*I am embarrassed as a fellow lawyer to say the vice president/general counsel for Target, seen in the video, looks like a thuggish sort of fellow. I can't believe Target's leaders thought he would project a positive image...unless they liked him looking menacing.

Friday, February 24, 2012

Outstanding list of links explaining why invading or bombing Iran is the wrong idea

What is really surprising about this post is that it is from the Washington Post, which has an op-ed page notoriously and consistently pushing for war with Iran.

When one reads all the links, one is struck by how much propaganda for war against Iran exists in our corporate media compared to the sorts of voices and articles identified in the links.

Perhaps someone running for president in the two wings of the Property Party (Democratic and Republican), besides Ron Paul, may heed the warning points of these links...

Thursday, February 23, 2012

More on college debt and young adults lack of net assets

This Crooked Timber post is outstanding. It is well worth the read, including the links.

Tuesday, February 21, 2012

If you are worried about Social Security, then worry about payroll tax cuts

Mike Hiltzik has said what Robert Reich and I said about the original payroll tax cut. If people worry about the long term fiscal health of Social Security, then why cut the revenue stream it receives today?

Jill Stein keeps looking better...even as I know how binary American voters are. And don't listen to Jeb Bush's denials of interest in becoming a presidential candidate. It's carefully worded. He isn't running. He will wait to be crowned. And Tea Partiers, Wall Streeters and religious zealots will sing a unified hymn to him even if he is traveling abroad to China....As I have said, Republican operatives' and elite players' Plan B is now in swing...

Monday, February 20, 2012

Another article showing the intersection of economics and culture in raising children

The phenomenon of different ways of raising children according to class more than race status is one that is finally getting the attention it deserves. See this post by former political science professor Laura McKenna in The Atlantic.

My wife and I definitely fit the mold of the upper middle class parents shepherding the children off to various things.

I note too Ms. McKenna's belief that pushing the kids is not good. What is it with the academicians who think we should not push our kids to do well, like Bryan Caplan and some others? Those folks say, "It's mostly in the genes, so why worry about it? They'll find their way--in their own way..."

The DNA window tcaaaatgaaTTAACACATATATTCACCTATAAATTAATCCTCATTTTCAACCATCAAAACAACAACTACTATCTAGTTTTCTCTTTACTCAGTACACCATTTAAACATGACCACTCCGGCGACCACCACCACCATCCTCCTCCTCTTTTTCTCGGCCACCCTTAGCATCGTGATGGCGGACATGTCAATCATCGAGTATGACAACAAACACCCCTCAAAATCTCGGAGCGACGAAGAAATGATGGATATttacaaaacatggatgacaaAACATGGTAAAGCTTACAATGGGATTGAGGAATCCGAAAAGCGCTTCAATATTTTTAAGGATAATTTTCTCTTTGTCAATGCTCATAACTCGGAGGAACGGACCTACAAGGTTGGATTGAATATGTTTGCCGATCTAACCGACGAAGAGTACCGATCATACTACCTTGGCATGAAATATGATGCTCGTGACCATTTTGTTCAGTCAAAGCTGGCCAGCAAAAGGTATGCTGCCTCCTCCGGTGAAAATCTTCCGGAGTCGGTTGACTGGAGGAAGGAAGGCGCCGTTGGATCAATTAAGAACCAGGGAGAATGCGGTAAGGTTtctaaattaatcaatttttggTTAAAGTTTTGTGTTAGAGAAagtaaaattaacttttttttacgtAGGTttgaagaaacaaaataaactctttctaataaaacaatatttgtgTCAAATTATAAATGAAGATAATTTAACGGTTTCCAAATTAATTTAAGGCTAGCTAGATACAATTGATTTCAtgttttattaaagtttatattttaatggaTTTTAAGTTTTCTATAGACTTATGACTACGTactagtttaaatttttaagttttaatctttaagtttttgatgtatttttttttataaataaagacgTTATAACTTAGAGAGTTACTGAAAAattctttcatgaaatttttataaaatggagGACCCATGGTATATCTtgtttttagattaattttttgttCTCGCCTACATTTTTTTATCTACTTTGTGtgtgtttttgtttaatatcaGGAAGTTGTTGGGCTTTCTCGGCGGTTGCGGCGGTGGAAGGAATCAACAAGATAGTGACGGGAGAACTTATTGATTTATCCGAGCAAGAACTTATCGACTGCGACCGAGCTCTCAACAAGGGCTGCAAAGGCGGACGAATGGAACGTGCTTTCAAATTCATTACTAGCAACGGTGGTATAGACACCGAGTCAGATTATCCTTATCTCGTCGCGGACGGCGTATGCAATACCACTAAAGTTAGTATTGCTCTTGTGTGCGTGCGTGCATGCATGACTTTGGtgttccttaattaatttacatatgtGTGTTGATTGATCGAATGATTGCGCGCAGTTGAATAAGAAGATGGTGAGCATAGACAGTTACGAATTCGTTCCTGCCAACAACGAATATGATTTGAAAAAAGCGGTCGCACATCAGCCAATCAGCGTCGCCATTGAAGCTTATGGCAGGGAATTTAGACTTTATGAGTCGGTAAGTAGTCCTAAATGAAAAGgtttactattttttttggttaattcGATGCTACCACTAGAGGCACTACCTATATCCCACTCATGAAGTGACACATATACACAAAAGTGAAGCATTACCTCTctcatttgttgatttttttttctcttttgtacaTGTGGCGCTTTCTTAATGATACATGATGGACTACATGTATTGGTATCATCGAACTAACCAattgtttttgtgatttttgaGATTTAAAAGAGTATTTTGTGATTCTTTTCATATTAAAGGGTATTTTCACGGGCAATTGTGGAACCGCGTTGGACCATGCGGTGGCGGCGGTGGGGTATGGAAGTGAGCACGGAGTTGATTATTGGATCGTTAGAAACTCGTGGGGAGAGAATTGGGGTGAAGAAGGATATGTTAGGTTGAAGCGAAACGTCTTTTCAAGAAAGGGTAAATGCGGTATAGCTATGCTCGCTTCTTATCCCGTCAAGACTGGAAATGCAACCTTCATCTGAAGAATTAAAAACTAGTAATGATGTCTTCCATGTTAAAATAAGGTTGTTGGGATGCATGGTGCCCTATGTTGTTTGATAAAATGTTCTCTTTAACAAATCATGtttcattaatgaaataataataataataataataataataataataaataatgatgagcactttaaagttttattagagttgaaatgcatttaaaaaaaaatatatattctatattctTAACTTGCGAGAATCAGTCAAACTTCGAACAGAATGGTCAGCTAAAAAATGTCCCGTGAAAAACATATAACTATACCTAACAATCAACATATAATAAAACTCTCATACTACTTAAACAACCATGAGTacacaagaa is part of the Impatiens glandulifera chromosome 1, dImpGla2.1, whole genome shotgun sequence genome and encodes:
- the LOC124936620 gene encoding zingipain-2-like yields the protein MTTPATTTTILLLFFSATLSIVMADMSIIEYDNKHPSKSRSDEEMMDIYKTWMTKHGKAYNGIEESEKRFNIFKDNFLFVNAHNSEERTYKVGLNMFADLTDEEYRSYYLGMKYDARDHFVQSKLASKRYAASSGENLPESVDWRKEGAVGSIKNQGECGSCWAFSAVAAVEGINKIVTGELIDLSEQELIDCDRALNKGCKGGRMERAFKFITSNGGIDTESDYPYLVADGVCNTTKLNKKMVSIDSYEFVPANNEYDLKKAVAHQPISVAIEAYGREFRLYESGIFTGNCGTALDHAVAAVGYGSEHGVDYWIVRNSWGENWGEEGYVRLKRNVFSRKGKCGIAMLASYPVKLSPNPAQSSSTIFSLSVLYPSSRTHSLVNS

I think these sorts of academicians conclude this because they live in the bubble of academia. They don't realize how difficult it is for those outside academia to enter and that having the right cultural cues is important from how to study for and excel in testing to college interviews. My children live with someone, me, who is a fish out of water. I belong in an academic environment, and have ingested its values. My wife fits the mold as well of public service, parks and recreation. Thus, we gave our children cultural cues that have led our son to do extremely well in most of his college interviews and national testing (However, on local public school testing, he fought us and ended up with far more Bs than As). Whether the cultural tools of elite academic institutions he "naturally" learned from living in our home will make any difference remains to be seen, and maybe not enough for some schools. We're going to know in about a month as the responses from the colleges arrive.

If we want our children to advance to the best colleges, my advice is not to listen to the "let 'em wander" advice of the academics engaged in pop parental psychology. The answer is closer to, but obviously not completely, the "Tiger Mom." Training our children to think critically, linearly and yet have a deep appreciation for literature, music and art, and to excel in mathematics or science, is an important parental goal. If we don't have it, join the museums where you live and take them there. Let them hear what classical music sounds like. Read a classic novel together.